It seems I was also premature (around four weeks ago) in giving credit to Dateline London for markedly improving in recent months as regards balance on its panels. Since then it's slipped back sharply into its old ways, with both last week's edition and this week's edition being especially unbalanced over the issues of EU referendum and immigration.
Last week we had two Guardian writers, Polly Toynbee and Nesrine Malik, plus Greg Katz of the Associated Press and the BBC's Dmitry Shishkin; this week we had Greek leftist Maria Margaronis and Portuguese leftist Eunice Goes, plus Stryker McGuire and Ned Temko.
The discussions on that subject - and more generally on immigration - from these overwhelmingly left-leaning panels have been something to behold: an absolute outpouring of mutual agreement about why Brexit would be a bad thing and why immigration is a good thing. This week's discussion even involved two guests (Maria Margaronis and Stryker McGuire) explicitly stating that they all agree on the issues (with presenter Shaun Ley rightly distancing himself from that comment!)
The panels could hardly have been more unbalanced.
For a flavour of the discussion, here's a BBC-on-BBC exchange from last week's edition between Dmitry Shiskin, digital development editor for BBC World Service (a panellist) and Gavin Esler (presenting) (beginning at 11:00):
Dmitry Shiskin: Well, this topic is very close to me personally because I came to this country 16 years ago, having got a work permit from the BBC because Britain couldn't find a Russian speaker to do the Russian broadcasts. So that's one example. Another example would be a Russian physicist working at Manchester University becoming a Nobel Peace Prize...Nobel Physics Prize winner. He wouldn't have come to the country a few years ago because the Highly Skilled Migrant Programme was closed by that time. So I think you're right in terms of saying, yes, highly skilled are needed everywhere but the question is: How many Brits are living abroad and how many of them are qualified to stay in Spain for example?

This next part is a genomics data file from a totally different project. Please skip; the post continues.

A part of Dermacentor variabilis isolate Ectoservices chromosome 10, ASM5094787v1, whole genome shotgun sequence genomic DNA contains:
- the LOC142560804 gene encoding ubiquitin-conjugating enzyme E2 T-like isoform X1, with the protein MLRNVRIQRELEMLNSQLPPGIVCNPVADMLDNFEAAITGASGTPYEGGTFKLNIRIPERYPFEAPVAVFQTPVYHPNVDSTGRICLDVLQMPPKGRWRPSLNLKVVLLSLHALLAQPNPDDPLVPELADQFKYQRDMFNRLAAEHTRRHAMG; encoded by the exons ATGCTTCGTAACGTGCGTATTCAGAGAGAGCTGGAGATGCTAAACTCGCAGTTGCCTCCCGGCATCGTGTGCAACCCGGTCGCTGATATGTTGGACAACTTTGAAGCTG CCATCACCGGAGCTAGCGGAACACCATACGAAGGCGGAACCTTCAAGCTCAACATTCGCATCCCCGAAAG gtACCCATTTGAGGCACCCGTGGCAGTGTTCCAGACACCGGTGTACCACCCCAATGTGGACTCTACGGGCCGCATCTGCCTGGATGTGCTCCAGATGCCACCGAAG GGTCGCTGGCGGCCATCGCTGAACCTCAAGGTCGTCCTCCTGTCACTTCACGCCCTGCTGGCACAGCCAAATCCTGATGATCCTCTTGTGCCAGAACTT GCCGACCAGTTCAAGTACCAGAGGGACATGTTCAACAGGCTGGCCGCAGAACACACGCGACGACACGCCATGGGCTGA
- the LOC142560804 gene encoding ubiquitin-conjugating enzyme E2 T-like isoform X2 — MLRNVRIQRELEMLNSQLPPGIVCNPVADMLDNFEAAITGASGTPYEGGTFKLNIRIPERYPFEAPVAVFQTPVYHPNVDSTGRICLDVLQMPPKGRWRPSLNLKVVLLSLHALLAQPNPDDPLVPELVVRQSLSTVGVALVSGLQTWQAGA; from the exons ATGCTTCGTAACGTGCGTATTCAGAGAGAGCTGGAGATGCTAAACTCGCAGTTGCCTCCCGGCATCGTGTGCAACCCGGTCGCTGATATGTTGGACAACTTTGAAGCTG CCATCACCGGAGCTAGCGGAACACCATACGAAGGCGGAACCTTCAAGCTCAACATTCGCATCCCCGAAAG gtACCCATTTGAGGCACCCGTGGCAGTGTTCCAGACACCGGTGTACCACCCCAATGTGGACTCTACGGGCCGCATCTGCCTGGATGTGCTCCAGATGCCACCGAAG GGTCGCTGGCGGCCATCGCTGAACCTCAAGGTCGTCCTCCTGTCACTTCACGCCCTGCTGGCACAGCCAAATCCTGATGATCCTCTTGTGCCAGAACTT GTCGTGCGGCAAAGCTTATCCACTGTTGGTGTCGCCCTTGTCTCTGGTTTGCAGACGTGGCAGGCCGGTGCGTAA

Gavin Esler: Well, one of our colleagues from El Pais, the Spanish paper, told me that..estimates differ, but he says that Spanish estimates are that 800,000 British people are living in Spain, many of whom are older and are, as he put it, seen as "a drain on our health service".
Dmitry Shiskin: Wouldn't have qualified. And the second point is that I come from a very humanist approach to this. I think modern society should be about the flow of ideas and the flow of people and everything else, and potentially we can talk tactics but strategically. I think the world is a connected place...
Is that impartial?
I see someone has complained about yesterday's programme already: